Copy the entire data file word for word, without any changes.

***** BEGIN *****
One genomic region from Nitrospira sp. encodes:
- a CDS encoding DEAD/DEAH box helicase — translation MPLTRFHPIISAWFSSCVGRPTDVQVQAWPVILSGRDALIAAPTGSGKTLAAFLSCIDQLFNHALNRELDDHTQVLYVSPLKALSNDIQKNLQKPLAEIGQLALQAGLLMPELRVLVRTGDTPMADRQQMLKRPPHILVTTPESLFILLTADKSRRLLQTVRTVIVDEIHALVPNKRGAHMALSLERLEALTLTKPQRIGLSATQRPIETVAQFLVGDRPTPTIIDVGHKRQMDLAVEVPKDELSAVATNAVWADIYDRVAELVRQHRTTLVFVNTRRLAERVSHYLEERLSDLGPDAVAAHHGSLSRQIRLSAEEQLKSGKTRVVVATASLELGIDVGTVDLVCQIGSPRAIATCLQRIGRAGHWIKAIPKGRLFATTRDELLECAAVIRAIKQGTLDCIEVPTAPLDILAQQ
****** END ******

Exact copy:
One genomic region from Nitrospira sp. encodes:
- a CDS encoding DEAD/DEAH box helicase — translation MPLTRFHPIISAWFSSCVGRPTDVQVQAWPVILSGRDALIAAPTGSGKTLAAFLSCIDQLFNHALNRELDDHTQVLYVSPLKALSNDIQKNLQKPLAEIGQLALQAGLLMPELRVLVRTGDTPMADRQQMLKRPPHILVTTPESLFILLTADKSRRLLQTVRTVIVDEIHALVPNKRGAHMALSLERLEALTLTKPQRIGLSATQRPIETVAQFLVGDRPTPTIIDVGHKRQMDLAVEVPKDELSAVATNAVWADIYDRVAELVRQHRTTLVFVNTRRLAERVSHYLEERLSDLGPDAVAAHHGSLSRQIRLSAEEQLKSGKTRVVVATASLELGIDVGTVDLVCQIGSPRAIATCLQRIGRAGHWIKAIPKGRLFATTRDELLECAAVIRAIKQGTLDCIEVPTAPLDILAQQ